The Chainsmokers' go-to songwriter, Emily Warren, on keeping pop's gimmicks back in 2001

Source: Blythe Thomas

The Chainsmokers make pop songwriting look easy. The group's leads, Andrew Taggart and Alex Pall, have built a veritable empire out of irresistible melodies and simple electronic dance breaks, but the credit doesn't belong to the duo alone. Much of the songwriting prowess that drove their recent Memories ... Do Not Open onto the charts and their name into headlining slots at Made in America and Germany's Global Citizen Festival, belongs to one of their key collaborators, Emily Warren.

The 24-year-old songwriter has writing credits on four of the Chainsmokers' songs on their latest album, a best dance performance Grammy for her writing contributions to the Chainsmoker's single "Don't Let Me Down" and an uncredited vocal on their Billboard top 10 hit "Paris." She's earned a reputation for herself as an open and honest collaborator, working with Shawn Mendes, Little Mix, Fifth Harmony and Sean Paul. 

Now, as Keri Hilson and Sia before her, she's ready to make that fateful move out from behind the boards and into the limelight, debuting her first solo single "Hurt by You" on Friday. Warren has been hyping it all week with her "Write on Track" Spotify series, interviewing some of her former collaborators and helping audiences get used to the idea that she's not just a muse, but an artist with her own identity. She's aiming for her music to hit on deeper themes and emotions than the "conceptual" songwriting that's defined chart-topping pop since the early '00s, as she phrased it.

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A week ahead of her new song's release, Mic spoke with Warren about the path she's taken through the industry. She touched on the Chainsmokers' reputation, comparing the legacy they're building to Andy Warhol's, and their detractors, comparing Deadmau5 to President Donald Trump. She also shared her thoughts on the ongoing Dr. Luke v. Kesha battle, having worked with Luke as a member of the Prescription Songs publishing company. 

Some conversations, she says, are too serious to play out on Twitter and through sensationalist media headlines, where most of the drama has taken place.

Mic: Let's start with the new single, "Hurt by You." What inspired that cut?

Emily Warren: So that came from a conversation I was having with the two guys I did it with, who are my close friends Nick Bruce and Scott Harris. I was kind of in the early stages of my relationship and we were talking about how in my life, besides maybe my grandparents, most relationships that I've seen end kind of badly. 

People get divorced, or people cheat on each other, and how much that affects what I was thinking about and how much was making me fall in love with this person. It's like, I know what the odds are, I know what's probably going to happen, and how poisonous that is when you're trying to fall in love with someone and holding yourself back. 

That song is kind of a reminder that being vulnerable and opening yourself to being hurt is actually what it takes to fall in love with someone. So that's what that lyric means at the end of the chorus: "I hope you don't hurt me, but if you do/ It'd be worth getting hurt by you."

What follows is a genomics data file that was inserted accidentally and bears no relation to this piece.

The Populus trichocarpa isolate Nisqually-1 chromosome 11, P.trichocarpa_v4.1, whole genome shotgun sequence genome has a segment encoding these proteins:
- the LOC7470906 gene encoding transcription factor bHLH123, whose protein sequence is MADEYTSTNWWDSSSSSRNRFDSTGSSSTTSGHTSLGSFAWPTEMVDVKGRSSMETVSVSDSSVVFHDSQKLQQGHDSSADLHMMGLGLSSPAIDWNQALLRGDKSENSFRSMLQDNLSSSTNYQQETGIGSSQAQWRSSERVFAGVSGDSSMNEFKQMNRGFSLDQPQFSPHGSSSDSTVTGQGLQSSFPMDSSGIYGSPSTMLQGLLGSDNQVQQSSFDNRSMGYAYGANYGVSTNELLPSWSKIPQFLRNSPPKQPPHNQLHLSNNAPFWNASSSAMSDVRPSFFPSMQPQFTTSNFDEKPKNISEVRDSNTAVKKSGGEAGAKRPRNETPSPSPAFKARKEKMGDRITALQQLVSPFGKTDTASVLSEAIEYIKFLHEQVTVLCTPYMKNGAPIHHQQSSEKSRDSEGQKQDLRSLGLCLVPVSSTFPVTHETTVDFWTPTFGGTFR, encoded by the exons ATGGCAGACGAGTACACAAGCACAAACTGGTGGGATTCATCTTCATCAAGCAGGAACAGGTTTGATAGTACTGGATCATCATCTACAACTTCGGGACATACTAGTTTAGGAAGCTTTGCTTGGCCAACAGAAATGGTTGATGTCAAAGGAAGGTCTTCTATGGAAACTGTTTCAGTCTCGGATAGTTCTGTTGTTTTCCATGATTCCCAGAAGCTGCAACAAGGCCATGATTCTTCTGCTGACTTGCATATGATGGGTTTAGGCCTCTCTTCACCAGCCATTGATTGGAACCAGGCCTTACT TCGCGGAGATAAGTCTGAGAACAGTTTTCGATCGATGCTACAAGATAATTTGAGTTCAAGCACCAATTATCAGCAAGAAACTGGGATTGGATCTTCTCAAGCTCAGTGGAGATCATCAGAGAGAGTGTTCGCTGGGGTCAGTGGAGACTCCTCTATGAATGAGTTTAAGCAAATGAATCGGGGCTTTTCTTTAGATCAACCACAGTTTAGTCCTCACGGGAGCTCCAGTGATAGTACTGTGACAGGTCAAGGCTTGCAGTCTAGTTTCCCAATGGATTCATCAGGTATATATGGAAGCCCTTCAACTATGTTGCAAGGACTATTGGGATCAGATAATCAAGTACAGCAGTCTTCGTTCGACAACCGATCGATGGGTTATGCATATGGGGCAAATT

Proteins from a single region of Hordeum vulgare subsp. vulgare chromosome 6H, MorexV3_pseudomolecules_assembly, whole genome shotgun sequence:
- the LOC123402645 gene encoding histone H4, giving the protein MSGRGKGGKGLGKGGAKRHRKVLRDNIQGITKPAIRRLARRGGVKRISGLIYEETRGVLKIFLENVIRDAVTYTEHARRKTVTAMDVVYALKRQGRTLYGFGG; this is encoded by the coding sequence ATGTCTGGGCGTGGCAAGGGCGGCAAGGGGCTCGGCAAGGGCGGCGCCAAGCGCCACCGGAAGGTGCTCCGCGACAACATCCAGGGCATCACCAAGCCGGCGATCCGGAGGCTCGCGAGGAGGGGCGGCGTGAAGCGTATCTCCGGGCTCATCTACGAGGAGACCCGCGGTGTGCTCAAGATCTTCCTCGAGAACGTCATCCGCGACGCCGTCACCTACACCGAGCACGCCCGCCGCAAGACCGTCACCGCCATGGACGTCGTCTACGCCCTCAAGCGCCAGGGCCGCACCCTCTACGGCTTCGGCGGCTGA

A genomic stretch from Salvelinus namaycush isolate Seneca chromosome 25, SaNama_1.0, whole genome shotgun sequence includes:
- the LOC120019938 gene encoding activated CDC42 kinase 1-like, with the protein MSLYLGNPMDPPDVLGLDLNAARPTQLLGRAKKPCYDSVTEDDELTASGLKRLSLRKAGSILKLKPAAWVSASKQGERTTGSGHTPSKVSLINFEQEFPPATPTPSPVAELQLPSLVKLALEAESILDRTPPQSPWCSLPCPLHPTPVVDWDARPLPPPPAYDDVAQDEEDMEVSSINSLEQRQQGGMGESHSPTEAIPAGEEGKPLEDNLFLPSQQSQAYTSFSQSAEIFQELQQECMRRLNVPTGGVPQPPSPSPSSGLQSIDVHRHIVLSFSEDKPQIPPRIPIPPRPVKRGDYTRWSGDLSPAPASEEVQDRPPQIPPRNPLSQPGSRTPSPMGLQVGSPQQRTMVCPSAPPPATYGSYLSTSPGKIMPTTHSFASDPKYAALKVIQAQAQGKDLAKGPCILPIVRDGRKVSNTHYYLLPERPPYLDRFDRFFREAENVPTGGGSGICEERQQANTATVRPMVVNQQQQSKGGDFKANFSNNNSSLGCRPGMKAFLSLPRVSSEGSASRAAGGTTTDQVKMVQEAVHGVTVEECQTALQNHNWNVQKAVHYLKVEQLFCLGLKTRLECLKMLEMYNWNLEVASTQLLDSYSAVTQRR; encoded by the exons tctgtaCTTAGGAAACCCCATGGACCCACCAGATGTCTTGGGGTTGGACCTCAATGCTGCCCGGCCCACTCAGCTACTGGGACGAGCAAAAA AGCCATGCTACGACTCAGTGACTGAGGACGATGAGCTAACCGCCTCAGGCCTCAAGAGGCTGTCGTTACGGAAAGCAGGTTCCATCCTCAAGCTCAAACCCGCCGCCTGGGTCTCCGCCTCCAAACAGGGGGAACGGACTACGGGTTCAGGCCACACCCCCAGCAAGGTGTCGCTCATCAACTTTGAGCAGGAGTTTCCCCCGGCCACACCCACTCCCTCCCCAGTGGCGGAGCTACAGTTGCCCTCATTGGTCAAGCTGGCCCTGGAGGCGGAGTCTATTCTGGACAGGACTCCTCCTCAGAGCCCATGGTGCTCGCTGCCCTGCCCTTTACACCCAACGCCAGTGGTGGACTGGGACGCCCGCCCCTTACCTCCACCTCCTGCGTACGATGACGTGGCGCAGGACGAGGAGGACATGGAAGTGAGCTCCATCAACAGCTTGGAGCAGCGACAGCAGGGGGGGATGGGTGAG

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A lot of times in pop writing, the pop industry has this reputation of being sort of a glorified assembly line, the way people harp on writing camps and stuff like that. Do you feel that's a fair characterization of the way the industry works at the high levels?

EW: I think that's fair in a lot of ways, honestly. A lot of times when I'm in a session with an artist and I'm like, "What's going on with you?", they're taken aback by the question. They're always like, "No one ever asked me that." I think there's been, especially in [Los Angeles] — because it was working so much during the early Katy Perry days and Kesha, that kind of music that's so conceptual, and that was so popular — it's taken a long time to go back into writing about real emotions and real situations. 

That's something I thought, listening to Katy Perry's new song this morning. I feel like it's a little difficult for some of the people that are coming up in the world that you're talking about, to adapt to the changing tastes. The songs that we're seeing go to no. 1 are not songs that you'd ever imagine going there in 2001.

EW: It's so funny. We were just listening to "New Music Friday" and I had the same thought. It's a harder sell for something that's so conceptual, with so many gimmicky lyrics. I believe people want to feel something now with music. It can't just be catchy and rhyming.

What do you credit that to? What's sparked that change?

EW: I'm not totally sure. One of the things I feel has changed that is Spotify, just in the sense that people are deciding what songs get popular versus music just kind of being shoved down your throat, like you're just hearing it a million times on the radio until you're like, "Okay, okay, I like it." Things have to change. That era was great while it lasted, but it's just kind of being phased out. 

Also, at least from my perspective, there's so many things going on in the world right now that need addressing from a musical standpoint that it's irresponsible to write a song that's just a silly concept that has nothing to do with anything.